Preparing witloof roots to force to grow chicons in the winter. (Mary Lowther photo)

Preparing witloof roots to force to grow chicons in the winter. (Mary Lowther photo)

Mary Lowther column: Trying out witloof chicory for winter salads

Some witloof chicory is grown for the chicons that develop during winter

By Mary Lowther

I haven’t bothered messing about with forcing witloof chicory to produce chicons during the winter because it looked like a daunting process, but when author Annie Proulx writes “Many of the most toothsome salad delicacies are grown this way. The prince of them all is the famous witloof chicory whose roots produce delectable chicories, prized for their ineffable table merits rather than their nutritional qualities”, I have to give it a try. I think that the nutritional content depends on how robust the roots grew in the soil.

Some witloof chicory is grown for the chicons that develop during winter; thick little cones of white leaves that grow from the roots brought inside in the winter. Although these chicons are also called Belgian or French endive, the Flemish term “witloof”, meaning “white leaf”, has stuck.

Proulx suggests we prepare a bed as soon as the ground can be worked in the spring, digging under the winter cover crop and adding compost and fertilizer. Two weeks later, sow a row of the chicory and cover that with Remay held off the ground to keep out ravenous, marauding birds that eschew the bird seed house in favour of MY garden seeds.

These chicories will grow all summer, undisturbed and uncut, unless they send up a flower stalk which should be cut off carefully without cutting the leaves. Come fall, after the first frosts, carefully dig up the roots without breaking them, trim the tops to about two inches and discard any roots narrower than half an inch wide. Bring them inside and lay them flat, side by side in a box of sand or coconut coir and store them in a cold room (0 to 5 C) for a month. This time period in cold storage fools them into thinking they’ve been through winter, so when they are resurrected they put on new spring-like growth.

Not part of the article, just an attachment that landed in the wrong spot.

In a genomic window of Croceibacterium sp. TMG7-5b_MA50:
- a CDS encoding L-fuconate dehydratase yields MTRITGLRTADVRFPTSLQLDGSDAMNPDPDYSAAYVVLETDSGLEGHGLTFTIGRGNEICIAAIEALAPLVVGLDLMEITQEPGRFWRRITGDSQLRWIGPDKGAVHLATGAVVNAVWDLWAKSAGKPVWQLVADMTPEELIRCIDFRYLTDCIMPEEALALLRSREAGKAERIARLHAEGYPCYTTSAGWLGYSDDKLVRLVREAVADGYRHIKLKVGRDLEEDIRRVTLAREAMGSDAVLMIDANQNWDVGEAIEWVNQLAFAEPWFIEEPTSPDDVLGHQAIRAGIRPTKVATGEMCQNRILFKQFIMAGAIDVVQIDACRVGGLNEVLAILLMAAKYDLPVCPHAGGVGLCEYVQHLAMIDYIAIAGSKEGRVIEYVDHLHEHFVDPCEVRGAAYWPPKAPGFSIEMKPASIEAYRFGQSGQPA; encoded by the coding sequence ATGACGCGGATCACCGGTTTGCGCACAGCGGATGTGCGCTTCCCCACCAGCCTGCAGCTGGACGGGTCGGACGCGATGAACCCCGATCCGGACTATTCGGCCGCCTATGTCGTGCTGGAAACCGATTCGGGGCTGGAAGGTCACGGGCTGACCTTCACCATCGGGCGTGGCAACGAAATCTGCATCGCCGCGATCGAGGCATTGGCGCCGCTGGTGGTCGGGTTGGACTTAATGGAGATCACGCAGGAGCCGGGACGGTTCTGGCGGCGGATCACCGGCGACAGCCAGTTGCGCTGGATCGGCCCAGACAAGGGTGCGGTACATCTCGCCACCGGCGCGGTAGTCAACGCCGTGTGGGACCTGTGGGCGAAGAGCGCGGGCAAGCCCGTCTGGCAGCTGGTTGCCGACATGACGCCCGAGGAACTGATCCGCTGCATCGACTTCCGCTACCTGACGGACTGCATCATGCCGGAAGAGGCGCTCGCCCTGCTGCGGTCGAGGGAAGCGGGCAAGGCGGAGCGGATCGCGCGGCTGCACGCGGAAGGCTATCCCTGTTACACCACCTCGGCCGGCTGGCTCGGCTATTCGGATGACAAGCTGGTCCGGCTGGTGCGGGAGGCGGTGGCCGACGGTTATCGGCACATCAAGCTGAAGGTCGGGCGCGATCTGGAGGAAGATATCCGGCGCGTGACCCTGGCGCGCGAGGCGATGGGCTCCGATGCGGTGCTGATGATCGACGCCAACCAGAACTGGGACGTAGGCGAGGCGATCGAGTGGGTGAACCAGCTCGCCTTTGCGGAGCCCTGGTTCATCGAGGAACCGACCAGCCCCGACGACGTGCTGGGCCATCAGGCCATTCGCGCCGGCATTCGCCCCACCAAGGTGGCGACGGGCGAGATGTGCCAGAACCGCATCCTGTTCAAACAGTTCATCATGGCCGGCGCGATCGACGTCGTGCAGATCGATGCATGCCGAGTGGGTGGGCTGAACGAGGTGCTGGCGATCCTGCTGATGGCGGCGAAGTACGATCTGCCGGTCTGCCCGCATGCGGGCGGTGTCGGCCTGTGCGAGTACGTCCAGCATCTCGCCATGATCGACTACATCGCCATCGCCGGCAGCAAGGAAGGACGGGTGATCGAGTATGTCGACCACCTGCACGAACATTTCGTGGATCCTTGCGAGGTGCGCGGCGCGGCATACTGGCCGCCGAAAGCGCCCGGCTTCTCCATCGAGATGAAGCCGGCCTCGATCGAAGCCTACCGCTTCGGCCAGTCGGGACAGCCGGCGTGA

Prepare the forcing bucket, using one that drains and is at least 17 inches (43 centimetres) deep. Fill the first 10 inches (25 centimetres) with a mixture of sand and garden soil. About a month before planning to eat some, bring out a few roots, trim them to six to eight inches (15 to 20 centimetres) long and bury them upright in the forcing bucket. Water them generously and add six more inches of sand on top. Store the bucket in a slightly warmer place, between 10 and 16 C. Any warmer and they won’t grow tight and solid. After three or four weeks they’ll be ready for harvest and a salad. They can be snapped off just above the crown and the roots left to produce another crop or two. Re-water them again and leave them alone for another three to four weeks before harvesting them.

I can see why our gardening ancestors began experimenting with forcing roots inside because I’m getting mighty itchy to be gardening myself and at least this would be one outlet to keep me from nagging David to entertain me.

Please contact with questions and suggestions since I need all the help I can get.


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